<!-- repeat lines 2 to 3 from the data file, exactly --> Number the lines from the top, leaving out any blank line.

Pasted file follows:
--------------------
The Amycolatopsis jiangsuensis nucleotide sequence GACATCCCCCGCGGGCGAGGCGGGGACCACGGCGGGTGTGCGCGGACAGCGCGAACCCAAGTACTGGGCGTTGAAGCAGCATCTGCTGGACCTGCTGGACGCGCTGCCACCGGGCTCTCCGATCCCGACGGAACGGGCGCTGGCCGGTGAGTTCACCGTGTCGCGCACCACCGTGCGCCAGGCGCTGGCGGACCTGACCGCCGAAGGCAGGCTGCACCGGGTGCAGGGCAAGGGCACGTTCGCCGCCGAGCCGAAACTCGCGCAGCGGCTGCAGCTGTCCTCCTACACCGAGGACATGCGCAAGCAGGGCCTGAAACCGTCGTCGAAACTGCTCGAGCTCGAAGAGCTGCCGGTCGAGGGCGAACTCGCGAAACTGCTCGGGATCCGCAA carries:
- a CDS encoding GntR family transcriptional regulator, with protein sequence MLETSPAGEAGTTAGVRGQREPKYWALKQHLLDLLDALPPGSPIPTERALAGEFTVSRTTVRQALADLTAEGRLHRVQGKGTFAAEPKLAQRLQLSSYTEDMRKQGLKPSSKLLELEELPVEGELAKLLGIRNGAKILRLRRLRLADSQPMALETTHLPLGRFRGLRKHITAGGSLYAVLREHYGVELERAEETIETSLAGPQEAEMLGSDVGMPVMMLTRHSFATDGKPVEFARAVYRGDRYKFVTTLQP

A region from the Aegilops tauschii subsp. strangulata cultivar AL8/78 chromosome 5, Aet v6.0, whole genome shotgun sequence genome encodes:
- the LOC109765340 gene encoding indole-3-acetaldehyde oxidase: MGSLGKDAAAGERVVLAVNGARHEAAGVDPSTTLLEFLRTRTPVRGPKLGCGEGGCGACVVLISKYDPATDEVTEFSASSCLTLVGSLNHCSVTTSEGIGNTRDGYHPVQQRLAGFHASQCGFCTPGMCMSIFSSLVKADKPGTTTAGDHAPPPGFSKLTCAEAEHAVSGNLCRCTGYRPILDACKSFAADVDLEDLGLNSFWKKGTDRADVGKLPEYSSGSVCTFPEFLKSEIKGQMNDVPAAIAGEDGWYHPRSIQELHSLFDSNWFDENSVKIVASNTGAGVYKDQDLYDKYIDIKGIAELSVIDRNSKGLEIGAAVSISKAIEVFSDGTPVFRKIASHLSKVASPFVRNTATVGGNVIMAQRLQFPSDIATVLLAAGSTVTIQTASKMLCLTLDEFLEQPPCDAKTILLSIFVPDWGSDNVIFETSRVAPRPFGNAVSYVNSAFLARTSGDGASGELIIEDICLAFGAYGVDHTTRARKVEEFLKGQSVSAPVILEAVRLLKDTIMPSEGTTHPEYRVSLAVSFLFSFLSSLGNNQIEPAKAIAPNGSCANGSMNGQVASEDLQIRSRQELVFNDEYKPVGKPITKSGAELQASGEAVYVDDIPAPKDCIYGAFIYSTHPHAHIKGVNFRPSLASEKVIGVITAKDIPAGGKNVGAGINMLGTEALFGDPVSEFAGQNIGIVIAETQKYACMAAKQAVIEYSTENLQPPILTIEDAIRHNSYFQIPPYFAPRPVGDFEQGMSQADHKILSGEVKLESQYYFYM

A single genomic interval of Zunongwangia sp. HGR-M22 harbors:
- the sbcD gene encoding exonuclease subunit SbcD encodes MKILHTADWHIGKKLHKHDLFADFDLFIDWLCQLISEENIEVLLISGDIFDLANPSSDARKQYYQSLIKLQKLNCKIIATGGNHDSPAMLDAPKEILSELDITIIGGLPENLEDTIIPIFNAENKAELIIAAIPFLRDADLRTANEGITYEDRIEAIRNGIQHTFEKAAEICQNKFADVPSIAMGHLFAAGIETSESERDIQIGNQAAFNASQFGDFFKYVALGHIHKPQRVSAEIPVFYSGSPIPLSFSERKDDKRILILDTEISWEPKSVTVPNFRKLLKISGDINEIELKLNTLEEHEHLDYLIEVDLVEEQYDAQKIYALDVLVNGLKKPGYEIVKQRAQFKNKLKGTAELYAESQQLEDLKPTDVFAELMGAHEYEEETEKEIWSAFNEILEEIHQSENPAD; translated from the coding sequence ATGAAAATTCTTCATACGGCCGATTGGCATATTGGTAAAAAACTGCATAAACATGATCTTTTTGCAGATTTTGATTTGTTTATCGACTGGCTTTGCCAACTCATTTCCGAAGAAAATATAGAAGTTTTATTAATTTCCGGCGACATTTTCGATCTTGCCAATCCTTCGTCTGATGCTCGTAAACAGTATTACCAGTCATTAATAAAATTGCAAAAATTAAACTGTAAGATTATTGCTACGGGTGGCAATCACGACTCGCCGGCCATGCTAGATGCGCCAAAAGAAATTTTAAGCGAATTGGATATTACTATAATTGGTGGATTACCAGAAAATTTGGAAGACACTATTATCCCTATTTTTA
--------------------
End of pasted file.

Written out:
- a CDS encoding GntR family transcriptional regulator, with protein sequence MLETSPAGEAGTTAGVRGQREPKYWALKQHLLDLLDALPPGSPIPTERALAGEFTVSRTTVRQALADLTAEGRLHRVQGKGTFAAEPKLAQRLQLSSYTEDMRKQGLKPSSKLLELEELPVEGELAKLLGIRNGAKILRLRRLRLADSQPMALETTHLPLGRFRGLRKHITAGGSLYAVLREHYGVELERAEETIETSLAGPQEAEMLGSDVGMPVMMLTRHSFATDGKPVEFARAVYRGDRYKFVTTLQP

A region from the Aegilops tauschii subsp. strangulata cultivar AL8/78 chromosome 5, Aet v6.0, whole genome shotgun sequence genome encodes: